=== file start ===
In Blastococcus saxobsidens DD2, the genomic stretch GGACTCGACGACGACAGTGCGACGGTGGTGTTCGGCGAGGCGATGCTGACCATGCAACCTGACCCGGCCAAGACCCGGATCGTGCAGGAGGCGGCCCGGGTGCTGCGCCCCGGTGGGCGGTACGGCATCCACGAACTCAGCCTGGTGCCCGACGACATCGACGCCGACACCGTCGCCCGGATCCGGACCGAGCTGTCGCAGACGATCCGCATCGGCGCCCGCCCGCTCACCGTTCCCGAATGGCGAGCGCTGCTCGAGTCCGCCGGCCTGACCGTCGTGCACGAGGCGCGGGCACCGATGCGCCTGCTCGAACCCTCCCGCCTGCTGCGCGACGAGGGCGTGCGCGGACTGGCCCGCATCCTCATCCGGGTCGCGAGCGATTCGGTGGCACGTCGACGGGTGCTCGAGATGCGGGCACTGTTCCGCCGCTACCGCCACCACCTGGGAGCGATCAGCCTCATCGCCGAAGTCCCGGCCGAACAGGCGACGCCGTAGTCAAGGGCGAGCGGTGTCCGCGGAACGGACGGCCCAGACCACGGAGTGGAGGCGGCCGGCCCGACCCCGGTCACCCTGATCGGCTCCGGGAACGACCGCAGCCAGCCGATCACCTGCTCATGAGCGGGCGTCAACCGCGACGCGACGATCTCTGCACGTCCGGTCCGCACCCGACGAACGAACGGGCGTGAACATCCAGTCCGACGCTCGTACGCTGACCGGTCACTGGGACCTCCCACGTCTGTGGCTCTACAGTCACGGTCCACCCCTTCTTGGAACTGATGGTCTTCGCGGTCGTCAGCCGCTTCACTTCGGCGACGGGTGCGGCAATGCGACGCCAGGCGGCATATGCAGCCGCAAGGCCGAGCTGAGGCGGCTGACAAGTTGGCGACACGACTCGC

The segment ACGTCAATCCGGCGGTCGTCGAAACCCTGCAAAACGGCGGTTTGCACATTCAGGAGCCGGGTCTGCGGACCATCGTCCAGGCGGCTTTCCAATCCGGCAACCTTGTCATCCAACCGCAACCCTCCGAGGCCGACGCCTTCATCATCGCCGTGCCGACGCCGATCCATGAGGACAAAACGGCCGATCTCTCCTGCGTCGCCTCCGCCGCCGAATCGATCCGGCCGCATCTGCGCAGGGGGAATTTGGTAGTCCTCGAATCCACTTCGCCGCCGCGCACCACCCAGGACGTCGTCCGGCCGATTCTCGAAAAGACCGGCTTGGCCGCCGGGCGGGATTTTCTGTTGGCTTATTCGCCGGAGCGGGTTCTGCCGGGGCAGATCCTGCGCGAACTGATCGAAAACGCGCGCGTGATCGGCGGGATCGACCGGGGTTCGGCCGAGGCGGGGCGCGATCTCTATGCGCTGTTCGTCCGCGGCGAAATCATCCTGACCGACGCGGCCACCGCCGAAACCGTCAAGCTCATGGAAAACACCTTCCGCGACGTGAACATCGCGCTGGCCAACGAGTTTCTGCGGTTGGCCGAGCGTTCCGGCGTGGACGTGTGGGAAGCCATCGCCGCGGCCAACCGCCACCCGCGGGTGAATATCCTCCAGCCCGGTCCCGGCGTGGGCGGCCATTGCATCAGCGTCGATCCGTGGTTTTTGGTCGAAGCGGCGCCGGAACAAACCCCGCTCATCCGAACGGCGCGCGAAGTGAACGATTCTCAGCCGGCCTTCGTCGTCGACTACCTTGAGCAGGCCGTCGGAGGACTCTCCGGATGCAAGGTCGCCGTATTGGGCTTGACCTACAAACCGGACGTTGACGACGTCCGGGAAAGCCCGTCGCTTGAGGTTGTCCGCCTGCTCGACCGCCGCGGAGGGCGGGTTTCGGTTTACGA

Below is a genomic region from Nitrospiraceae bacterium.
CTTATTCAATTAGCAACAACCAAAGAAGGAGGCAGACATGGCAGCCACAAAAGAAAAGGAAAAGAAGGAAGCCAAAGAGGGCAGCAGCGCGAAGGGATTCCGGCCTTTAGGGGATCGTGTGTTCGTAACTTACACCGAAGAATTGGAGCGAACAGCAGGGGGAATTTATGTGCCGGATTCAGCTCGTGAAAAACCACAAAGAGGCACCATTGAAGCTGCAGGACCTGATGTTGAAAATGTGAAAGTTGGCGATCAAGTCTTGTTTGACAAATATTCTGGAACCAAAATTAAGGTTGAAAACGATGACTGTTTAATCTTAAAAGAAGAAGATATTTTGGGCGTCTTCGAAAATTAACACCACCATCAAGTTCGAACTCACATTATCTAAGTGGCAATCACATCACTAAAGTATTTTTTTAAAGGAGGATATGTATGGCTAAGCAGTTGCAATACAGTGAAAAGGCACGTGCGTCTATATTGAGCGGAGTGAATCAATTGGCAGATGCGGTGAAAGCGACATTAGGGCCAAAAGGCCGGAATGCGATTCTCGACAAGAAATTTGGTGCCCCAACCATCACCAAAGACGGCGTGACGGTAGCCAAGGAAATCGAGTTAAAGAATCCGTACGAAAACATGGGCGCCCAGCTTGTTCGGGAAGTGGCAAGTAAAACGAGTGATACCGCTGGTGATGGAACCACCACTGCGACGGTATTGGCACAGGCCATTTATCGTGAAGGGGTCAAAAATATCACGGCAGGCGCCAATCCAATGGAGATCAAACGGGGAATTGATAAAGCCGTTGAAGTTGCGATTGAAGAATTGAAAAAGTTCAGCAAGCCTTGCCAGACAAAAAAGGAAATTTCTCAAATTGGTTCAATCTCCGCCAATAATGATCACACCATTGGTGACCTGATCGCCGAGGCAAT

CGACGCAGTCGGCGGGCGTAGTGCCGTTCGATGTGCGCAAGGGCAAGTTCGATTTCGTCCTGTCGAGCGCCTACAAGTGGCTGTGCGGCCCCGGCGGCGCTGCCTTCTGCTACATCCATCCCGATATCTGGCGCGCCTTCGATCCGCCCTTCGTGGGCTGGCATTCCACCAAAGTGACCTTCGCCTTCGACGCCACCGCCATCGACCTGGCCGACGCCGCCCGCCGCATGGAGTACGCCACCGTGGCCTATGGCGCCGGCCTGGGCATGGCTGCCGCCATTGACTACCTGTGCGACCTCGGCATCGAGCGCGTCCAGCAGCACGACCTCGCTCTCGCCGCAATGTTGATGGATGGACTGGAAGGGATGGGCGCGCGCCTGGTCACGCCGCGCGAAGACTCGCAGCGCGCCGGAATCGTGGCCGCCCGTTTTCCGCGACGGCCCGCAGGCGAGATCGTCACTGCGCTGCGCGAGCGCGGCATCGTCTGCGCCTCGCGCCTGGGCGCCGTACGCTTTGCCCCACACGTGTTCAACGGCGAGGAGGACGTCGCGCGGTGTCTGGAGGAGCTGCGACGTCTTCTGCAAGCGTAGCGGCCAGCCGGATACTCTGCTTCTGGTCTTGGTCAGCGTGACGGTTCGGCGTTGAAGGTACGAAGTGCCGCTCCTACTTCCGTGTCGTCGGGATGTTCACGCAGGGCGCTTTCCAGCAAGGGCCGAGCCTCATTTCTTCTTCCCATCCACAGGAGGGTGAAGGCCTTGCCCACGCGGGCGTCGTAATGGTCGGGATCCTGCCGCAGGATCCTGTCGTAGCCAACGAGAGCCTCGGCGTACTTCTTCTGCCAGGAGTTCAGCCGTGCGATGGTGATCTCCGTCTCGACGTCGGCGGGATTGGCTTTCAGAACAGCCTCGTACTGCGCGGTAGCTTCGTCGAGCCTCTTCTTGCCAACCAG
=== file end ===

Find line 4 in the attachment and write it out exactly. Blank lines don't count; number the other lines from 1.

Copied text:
CTTATTCAATTAGCAACAACCAAAGAAGGAGGCAGACATGGCAGCCACAAAAGAAAAGGAAAAGAAGGAAGCCAAAGAGGGCAGCAGCGCGAAGGGATTCCGGCCTTTAGGGGATCGTGTGTTCGTAACTTACACCGAAGAATTGGAGCGAACAGCAGGGGGAATTTATGTGCCGGATTCAGCTCGTGAAAAACCACAAAGAGGCACCATTGAAGCTGCAGGACCTGATGTTGAAAATGTGAAAGTTGGCGATCAAGTCTTGTTTGACAAATATTCTGGAACCAAAATTAAGGTTGAAAACGATGACTGTTTAATCTTAAAAGAAGAAGATATTTTGGGCGTCTTCGAAAATTAACACCACCATCAAGTTCGAACTCACATTATCTAAGTGGCAATCACATCACTAAAGTATTTTTTTAAAGGAGGATATGTATGGCTAAGCAGTTGCAATACAGTGAAAAGGCACGTGCGTCTATATTGAGCGGAGTGAATCAATTGGCAGATGCGGTGAAAGCGACATTAGGGCCAAAAGGCCGGAATGCGATTCTCGACAAGAAATTTGGTGCCCCAACCATCACCAAAGACGGCGTGACGGTAGCCAAGGAAATCGAGTTAAAGAATCCGTACGAAAACATGGGCGCCCAGCTTGTTCGGGAAGTGGCAAGTAAAACGAGTGATACCGCTGGTGATGGAACCACCACTGCGACGGTATTGGCACAGGCCATTTATCGTGAAGGGGTCAAAAATATCACGGCAGGCGCCAATCCAATGGAGATCAAACGGGGAATTGATAAAGCCGTTGAAGTTGCGATTGAAGAATTGAAAAAGTTCAGCAAGCCTTGCCAGACAAAAAAGGAAATTTCTCAAATTGGTTCAATCTCCGCCAATAATGATCACACCATTGGTGACCTGATCGCCGAGGCAAT